To Mrs. CAREW
The apparently endless difficulties against which I have contended, and
am contending, in the management of Oscar Wilde's literary and dramatic
property have brought me many valued friends; but only one friendship
which seemed as endless; one friend's kindness which seemed to annul the
disappointments of eight years. That is why I venture to place your name
on this volume with the assurance of the author himself who bequeathed to
me his works and something of his indiscretion.
May 12th, 1908.
The editor of writings by any author not long deceased is censured sooner
or later for his errors of omission or commission. I have decided to err
on the side of commission and to include in the uniform edition of
Wilde's works everything that could be identified as genuine. Wilde's
literary reputation has survived so much that I think it proof against
any exhumation of articles which he or his admirers would have preferred
to forget. As a matter of fact, I believe this volume will prove of
unusual interest; some of the reviews are curiously prophetic; some are,
of course, biassed by prejudice hostile or friendly; others are conceived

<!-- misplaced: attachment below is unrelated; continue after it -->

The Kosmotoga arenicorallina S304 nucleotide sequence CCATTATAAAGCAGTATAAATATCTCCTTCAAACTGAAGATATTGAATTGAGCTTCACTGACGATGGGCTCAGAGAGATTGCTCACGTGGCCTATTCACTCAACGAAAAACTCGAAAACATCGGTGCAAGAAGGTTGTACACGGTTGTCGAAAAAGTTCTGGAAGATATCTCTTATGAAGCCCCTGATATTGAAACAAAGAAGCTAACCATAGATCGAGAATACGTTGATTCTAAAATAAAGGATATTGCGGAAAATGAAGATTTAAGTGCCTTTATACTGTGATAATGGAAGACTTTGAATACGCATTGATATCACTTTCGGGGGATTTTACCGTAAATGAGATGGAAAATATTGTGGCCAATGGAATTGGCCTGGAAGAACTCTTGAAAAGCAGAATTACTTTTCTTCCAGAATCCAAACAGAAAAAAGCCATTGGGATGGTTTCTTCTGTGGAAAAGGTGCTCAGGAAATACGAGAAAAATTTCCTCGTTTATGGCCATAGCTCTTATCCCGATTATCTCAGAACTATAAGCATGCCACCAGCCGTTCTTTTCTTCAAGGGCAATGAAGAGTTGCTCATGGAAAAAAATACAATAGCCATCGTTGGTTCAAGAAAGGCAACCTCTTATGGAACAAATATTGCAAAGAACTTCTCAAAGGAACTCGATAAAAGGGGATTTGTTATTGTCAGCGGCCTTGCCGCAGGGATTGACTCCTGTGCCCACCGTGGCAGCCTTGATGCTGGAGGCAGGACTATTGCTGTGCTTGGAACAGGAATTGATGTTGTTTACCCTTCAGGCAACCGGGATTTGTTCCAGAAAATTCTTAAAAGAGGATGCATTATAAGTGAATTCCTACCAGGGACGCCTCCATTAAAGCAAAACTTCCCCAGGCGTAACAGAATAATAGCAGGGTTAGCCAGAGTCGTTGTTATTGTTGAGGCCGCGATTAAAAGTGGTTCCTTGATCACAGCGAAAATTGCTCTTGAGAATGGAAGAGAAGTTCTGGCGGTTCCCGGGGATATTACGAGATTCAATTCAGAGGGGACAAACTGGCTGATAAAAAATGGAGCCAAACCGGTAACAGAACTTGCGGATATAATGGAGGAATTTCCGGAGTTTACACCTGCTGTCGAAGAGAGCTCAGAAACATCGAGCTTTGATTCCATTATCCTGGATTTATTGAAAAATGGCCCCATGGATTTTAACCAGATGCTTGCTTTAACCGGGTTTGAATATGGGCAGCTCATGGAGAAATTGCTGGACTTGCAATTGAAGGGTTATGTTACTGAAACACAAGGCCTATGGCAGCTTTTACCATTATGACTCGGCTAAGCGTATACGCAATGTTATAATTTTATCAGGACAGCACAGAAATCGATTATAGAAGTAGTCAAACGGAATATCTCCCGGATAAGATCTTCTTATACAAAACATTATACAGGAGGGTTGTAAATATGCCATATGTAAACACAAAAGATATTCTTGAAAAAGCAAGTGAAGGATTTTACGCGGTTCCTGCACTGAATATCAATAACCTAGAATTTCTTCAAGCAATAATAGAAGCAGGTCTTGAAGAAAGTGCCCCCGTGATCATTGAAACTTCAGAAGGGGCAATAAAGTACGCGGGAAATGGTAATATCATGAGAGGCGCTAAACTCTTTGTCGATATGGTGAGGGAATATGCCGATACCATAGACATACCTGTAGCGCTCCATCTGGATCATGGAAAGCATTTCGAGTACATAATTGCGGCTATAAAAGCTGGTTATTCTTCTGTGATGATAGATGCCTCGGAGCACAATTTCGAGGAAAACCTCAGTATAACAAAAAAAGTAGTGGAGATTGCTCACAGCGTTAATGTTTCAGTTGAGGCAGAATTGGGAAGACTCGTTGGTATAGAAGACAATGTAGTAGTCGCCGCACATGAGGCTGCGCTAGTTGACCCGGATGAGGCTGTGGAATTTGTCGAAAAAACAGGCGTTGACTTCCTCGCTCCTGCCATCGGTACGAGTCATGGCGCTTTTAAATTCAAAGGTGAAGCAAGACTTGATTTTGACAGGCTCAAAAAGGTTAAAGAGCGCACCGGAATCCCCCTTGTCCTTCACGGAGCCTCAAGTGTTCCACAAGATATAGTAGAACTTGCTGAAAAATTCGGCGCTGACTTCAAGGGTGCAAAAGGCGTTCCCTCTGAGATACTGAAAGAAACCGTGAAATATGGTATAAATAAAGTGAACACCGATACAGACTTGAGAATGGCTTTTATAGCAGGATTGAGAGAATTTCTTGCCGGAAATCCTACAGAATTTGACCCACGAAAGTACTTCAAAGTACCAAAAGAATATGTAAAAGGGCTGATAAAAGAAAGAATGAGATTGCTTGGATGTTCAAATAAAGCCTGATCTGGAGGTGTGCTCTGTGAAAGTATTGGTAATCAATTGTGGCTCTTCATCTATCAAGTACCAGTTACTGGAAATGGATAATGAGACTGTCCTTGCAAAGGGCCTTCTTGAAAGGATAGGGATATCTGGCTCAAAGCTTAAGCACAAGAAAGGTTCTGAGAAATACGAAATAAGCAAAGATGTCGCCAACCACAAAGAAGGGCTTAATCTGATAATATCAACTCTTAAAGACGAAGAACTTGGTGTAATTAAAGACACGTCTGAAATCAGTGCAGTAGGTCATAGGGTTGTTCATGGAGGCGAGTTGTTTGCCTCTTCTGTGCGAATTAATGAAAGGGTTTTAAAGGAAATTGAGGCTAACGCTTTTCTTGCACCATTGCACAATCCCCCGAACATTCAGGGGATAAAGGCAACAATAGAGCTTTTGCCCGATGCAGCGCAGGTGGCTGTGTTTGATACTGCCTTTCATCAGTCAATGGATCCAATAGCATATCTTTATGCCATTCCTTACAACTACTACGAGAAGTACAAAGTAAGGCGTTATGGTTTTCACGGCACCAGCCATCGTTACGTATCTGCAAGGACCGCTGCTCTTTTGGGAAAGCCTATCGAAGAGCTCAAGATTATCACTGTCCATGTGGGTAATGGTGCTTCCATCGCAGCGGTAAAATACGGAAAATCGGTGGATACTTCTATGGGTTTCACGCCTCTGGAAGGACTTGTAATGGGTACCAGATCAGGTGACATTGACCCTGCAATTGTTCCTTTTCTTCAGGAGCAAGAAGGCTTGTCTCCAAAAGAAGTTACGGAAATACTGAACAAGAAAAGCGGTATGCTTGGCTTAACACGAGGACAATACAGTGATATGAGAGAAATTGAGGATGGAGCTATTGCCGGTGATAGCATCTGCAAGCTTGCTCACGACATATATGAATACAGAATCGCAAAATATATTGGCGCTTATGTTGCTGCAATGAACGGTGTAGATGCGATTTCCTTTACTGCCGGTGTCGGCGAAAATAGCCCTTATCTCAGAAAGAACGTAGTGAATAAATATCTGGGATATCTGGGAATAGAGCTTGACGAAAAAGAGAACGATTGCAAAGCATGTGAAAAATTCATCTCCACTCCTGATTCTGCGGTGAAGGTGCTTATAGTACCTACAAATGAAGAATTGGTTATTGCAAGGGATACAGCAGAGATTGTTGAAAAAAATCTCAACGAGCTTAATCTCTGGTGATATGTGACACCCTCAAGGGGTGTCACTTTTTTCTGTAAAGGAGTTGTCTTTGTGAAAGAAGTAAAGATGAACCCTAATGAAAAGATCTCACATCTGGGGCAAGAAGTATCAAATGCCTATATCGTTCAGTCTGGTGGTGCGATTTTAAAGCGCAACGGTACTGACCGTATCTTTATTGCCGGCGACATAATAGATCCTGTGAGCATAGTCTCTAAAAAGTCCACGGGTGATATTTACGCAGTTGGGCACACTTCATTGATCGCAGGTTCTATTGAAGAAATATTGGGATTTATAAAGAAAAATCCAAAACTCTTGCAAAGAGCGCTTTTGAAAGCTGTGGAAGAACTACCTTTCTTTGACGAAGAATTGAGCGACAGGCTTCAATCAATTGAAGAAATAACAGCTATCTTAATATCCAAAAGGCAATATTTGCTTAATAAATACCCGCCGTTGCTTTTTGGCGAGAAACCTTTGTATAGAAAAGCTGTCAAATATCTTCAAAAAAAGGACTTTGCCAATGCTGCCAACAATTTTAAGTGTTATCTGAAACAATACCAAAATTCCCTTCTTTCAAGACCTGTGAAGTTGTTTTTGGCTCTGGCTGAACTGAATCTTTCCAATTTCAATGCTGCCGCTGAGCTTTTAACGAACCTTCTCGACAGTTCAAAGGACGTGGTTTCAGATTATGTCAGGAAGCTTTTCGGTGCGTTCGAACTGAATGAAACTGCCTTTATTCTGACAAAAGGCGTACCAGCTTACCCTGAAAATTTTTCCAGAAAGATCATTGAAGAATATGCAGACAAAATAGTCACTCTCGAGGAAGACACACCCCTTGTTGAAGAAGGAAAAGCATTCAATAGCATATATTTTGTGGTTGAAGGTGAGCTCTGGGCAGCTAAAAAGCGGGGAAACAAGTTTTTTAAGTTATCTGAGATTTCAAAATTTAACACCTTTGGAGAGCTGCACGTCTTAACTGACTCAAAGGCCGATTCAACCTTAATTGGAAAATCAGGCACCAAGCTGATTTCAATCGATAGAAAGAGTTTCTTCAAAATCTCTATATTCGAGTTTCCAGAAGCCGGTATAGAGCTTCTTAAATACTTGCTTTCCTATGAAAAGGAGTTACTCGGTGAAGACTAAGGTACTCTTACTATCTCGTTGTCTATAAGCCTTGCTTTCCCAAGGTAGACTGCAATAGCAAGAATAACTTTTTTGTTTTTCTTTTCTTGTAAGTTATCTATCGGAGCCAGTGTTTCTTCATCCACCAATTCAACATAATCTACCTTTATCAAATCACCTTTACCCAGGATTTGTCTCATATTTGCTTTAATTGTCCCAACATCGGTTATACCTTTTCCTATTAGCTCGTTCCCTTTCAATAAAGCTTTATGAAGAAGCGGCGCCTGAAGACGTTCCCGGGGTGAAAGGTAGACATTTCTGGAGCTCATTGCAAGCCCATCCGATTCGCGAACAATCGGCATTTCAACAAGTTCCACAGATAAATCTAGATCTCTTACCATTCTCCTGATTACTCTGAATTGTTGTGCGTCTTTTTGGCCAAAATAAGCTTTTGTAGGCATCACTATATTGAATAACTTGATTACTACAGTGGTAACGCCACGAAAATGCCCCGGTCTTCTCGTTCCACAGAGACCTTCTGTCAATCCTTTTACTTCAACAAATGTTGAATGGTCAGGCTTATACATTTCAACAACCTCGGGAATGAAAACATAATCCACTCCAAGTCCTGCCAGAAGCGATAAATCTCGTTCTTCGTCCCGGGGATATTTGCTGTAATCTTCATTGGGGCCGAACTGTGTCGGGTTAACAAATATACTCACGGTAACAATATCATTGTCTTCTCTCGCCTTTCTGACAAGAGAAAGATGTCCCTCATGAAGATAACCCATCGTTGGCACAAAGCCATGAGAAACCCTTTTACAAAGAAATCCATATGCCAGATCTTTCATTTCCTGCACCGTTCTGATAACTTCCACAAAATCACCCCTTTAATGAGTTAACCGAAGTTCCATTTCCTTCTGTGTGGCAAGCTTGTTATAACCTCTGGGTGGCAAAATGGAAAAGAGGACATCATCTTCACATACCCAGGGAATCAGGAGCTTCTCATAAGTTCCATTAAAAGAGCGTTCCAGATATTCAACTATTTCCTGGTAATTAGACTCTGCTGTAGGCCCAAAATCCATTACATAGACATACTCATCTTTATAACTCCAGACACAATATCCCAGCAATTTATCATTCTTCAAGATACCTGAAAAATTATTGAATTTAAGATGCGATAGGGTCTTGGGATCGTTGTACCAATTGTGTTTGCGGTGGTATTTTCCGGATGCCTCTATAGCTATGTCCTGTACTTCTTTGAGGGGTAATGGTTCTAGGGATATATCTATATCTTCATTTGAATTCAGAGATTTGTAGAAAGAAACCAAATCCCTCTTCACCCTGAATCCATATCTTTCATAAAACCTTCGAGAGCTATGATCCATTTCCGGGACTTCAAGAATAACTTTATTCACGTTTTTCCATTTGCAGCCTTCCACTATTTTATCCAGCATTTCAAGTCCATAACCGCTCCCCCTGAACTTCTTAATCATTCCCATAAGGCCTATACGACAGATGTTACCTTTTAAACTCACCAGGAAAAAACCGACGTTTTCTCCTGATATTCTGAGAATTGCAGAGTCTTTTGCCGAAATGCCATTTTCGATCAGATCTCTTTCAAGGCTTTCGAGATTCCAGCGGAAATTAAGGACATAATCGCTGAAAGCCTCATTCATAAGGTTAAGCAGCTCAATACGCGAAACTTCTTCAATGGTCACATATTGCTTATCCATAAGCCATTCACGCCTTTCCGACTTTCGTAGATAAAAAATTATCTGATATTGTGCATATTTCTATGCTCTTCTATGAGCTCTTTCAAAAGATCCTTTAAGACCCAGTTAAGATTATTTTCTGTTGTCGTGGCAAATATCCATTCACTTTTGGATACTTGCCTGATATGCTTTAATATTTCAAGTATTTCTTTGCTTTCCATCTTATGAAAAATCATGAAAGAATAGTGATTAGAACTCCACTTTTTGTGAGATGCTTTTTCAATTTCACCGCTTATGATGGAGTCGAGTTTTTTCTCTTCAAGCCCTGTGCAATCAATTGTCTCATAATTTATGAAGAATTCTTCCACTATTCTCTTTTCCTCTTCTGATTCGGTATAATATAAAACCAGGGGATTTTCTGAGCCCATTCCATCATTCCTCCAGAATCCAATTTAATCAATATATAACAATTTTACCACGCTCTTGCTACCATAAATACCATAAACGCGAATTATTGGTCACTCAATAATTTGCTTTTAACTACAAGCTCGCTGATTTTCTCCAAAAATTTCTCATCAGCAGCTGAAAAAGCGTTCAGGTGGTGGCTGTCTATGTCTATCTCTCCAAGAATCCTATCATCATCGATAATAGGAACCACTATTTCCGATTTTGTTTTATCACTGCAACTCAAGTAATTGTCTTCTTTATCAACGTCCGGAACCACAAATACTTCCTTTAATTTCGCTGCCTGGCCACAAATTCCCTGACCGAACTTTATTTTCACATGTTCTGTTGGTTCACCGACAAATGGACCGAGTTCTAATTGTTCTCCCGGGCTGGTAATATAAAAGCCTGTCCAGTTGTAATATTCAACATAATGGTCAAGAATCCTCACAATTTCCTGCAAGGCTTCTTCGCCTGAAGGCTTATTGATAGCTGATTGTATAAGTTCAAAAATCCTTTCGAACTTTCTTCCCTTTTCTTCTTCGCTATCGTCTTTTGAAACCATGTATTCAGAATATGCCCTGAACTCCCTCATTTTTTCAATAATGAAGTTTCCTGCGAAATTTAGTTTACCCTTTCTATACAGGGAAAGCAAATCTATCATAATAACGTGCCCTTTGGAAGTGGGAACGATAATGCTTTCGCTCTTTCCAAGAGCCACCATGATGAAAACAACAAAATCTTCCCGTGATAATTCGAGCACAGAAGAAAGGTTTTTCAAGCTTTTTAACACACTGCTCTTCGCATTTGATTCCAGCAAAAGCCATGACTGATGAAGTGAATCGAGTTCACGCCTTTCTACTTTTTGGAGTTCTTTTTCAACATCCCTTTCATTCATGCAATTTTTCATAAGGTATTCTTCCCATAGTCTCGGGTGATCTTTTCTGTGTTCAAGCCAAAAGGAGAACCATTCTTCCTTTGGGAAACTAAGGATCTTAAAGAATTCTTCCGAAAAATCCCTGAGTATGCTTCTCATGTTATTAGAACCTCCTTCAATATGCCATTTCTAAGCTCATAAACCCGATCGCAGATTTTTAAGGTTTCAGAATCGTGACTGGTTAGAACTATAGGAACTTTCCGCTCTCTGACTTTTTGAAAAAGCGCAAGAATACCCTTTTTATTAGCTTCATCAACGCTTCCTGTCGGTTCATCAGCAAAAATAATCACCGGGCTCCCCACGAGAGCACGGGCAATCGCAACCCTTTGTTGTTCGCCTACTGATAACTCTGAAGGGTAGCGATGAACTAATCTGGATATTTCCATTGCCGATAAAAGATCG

in the author's wittiest and happiest vein; only a few are colourless.
And if, according to Lord Beaconsfield, the verdict of a continental
nation may be regarded as that of posterity, Wilde is a much greater
force in our literature than even friendly contemporaries ever supposed
he would become.
It should be remembered, however, that at the time when most of these
reviews were written Wilde had published scarcely any of the works by
which his name has become famous in Europe, though the protagonist of the
aesthetic movement was a well-known figure in Paris and London. Later he
was recognised--it would be truer to say he was ignored--as a young man
who had never fulfilled the high promise of a distinguished university
career although his volume of Poems had reached its fifth edition, an
unusual event in those days. He had alienated a great many of his Oxford
contemporaries by his extravagant manner of dress and his methods of
courting publicity. The great men of the previous generation, Wilde's
intellectual peers, with whom he was in artistic sympathy, looked on him
askance. Ruskin was disappointed with his former pupil, and Pater did
not hesitate to express disapprobation to private friends; while he
accepted incense from a disciple, he distrusted the thurifer.
From a large private correspondence in my possession I gather that it
was, oddly enough, in political and social centres that Wilde's amazing
powers were rightly appreciated and where he was welcomed as the most
brilliant of living talkers. Before he had published anything except his
Poems, the literary dovecots regarded him with dislike, and when he began
to publish essays and fairy stories, the attitude was not changed; it was
merely emphasised in the public press. His first dramatic success at the
St. James's Theatre gave Wilde, of course, a different position, and the
dislike became qualified with envy.